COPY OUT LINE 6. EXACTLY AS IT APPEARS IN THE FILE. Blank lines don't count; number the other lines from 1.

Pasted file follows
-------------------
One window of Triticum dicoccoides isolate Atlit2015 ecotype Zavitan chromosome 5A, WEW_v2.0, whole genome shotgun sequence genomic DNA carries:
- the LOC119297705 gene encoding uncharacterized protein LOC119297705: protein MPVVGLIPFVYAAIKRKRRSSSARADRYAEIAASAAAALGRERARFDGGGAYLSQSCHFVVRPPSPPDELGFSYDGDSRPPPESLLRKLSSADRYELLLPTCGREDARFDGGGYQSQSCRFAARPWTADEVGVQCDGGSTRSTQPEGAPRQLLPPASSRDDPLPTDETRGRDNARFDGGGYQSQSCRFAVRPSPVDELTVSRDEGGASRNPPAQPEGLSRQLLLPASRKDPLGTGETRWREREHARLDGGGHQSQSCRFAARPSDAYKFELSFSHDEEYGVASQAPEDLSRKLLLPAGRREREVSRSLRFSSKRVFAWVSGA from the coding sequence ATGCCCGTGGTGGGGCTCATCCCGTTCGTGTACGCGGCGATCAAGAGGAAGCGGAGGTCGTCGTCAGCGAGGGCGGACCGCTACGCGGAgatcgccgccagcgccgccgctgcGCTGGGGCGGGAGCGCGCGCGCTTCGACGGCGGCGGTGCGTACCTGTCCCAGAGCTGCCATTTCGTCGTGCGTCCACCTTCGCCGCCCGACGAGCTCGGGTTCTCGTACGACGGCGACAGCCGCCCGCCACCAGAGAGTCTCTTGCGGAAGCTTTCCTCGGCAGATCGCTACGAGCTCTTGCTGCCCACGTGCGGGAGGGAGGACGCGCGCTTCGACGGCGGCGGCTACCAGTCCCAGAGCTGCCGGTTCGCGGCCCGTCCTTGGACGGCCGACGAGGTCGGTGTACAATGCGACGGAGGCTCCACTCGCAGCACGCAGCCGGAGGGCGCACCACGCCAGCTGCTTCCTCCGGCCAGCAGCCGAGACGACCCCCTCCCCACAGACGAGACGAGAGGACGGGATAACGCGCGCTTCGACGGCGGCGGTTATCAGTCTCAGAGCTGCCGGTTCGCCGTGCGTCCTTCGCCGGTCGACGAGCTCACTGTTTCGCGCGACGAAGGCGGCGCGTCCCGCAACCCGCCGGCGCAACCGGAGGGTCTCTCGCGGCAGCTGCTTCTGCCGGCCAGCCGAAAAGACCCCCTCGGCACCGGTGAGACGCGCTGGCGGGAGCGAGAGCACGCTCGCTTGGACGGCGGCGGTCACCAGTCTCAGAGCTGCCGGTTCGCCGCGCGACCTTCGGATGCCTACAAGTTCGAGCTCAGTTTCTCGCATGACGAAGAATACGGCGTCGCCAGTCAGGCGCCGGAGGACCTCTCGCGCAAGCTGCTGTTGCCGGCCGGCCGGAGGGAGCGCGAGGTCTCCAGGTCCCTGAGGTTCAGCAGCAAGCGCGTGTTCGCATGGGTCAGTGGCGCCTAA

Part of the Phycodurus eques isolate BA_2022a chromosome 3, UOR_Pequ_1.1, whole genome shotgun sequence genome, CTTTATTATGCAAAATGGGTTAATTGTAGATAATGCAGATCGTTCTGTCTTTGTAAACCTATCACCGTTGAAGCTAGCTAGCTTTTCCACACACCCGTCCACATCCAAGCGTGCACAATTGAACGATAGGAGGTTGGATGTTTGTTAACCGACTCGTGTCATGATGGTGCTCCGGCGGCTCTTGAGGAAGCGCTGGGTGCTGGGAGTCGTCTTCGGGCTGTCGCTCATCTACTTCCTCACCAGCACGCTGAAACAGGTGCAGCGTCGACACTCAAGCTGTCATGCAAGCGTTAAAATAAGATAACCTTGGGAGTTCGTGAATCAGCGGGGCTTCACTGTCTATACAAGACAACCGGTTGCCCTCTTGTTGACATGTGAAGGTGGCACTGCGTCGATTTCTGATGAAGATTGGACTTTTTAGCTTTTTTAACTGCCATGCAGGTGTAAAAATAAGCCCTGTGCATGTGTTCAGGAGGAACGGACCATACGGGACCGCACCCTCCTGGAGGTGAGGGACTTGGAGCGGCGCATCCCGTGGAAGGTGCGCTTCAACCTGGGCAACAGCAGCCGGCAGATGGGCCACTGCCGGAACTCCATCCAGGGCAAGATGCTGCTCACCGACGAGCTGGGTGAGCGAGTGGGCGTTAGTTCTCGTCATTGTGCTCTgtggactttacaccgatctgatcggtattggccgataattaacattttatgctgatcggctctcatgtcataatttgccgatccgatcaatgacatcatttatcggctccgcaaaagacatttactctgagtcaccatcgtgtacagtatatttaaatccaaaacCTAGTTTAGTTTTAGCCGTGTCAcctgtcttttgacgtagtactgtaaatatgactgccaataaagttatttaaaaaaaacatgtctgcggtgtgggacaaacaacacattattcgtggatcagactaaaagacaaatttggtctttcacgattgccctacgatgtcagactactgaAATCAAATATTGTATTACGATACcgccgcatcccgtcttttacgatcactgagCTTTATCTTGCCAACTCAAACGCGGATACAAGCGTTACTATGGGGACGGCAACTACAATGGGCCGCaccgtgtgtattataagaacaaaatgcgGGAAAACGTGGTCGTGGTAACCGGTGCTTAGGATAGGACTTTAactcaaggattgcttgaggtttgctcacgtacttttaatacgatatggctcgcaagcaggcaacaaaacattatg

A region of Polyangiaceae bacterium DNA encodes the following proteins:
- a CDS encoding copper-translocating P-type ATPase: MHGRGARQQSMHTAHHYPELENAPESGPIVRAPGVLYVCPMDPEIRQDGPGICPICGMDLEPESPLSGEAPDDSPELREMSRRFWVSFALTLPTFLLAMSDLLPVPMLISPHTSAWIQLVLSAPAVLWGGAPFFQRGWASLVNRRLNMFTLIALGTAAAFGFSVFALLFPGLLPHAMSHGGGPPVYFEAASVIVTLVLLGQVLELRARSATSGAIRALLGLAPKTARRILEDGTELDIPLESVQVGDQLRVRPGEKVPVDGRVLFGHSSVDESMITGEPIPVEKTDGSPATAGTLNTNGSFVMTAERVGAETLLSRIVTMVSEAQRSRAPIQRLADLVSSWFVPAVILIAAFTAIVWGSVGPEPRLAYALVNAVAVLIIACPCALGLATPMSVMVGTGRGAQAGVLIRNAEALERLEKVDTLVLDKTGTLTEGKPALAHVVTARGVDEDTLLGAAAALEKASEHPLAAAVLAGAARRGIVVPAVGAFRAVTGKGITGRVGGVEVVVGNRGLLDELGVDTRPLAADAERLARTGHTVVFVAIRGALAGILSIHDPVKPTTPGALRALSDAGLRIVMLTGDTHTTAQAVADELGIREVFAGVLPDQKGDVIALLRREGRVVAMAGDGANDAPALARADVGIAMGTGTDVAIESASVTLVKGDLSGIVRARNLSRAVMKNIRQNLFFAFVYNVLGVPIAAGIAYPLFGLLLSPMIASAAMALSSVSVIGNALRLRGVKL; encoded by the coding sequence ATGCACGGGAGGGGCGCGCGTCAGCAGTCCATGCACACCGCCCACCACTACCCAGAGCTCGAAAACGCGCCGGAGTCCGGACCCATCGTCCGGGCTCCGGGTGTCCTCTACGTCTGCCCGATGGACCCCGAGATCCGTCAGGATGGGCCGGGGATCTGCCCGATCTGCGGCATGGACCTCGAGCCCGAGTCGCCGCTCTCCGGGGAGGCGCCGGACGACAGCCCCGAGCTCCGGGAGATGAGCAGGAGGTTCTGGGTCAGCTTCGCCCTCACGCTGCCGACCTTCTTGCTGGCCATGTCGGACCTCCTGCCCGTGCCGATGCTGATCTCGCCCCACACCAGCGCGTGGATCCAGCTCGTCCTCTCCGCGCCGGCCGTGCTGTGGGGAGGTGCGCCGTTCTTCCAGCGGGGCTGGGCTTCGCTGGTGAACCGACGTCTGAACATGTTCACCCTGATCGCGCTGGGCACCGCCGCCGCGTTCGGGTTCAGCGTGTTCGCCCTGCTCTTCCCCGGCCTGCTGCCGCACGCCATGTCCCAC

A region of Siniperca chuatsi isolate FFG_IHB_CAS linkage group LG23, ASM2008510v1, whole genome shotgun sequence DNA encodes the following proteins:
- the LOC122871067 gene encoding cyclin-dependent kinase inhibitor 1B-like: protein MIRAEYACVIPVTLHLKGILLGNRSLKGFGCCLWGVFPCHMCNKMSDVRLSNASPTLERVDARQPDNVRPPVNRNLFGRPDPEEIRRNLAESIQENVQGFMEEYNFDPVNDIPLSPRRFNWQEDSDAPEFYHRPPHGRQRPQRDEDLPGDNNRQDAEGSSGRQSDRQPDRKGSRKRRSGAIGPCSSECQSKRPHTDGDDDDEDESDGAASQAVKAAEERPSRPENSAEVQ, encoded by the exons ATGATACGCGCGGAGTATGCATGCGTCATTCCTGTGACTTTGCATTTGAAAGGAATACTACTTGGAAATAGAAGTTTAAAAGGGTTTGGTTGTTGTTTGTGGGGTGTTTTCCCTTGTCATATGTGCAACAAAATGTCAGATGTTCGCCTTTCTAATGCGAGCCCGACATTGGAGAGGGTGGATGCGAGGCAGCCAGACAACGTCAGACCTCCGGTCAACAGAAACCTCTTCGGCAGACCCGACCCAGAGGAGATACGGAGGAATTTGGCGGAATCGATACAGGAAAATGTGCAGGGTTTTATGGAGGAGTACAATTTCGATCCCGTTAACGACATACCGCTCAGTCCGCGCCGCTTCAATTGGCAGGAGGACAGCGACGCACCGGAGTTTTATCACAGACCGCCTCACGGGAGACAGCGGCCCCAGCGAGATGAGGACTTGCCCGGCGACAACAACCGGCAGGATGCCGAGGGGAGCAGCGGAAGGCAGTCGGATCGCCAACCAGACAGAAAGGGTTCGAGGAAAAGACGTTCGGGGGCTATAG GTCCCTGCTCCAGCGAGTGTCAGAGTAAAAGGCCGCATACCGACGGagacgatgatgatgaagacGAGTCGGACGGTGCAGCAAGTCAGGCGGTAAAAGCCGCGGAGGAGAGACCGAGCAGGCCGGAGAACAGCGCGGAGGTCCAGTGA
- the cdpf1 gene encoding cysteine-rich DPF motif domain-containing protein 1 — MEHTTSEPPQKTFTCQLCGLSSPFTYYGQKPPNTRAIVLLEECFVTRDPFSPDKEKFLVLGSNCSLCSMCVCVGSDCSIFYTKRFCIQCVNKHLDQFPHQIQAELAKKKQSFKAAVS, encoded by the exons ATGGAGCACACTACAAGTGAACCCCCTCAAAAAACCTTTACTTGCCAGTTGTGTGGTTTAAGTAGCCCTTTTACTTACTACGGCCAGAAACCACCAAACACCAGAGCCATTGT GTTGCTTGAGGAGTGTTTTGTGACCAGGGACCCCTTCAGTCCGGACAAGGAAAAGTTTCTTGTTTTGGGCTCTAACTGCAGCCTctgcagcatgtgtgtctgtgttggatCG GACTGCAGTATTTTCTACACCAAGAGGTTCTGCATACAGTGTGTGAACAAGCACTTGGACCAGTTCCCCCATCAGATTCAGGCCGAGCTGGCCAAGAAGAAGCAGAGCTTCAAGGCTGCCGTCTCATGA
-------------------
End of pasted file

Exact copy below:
A region of Siniperca chuatsi isolate FFG_IHB_CAS linkage group LG23, ASM2008510v1, whole genome shotgun sequence DNA encodes the following proteins: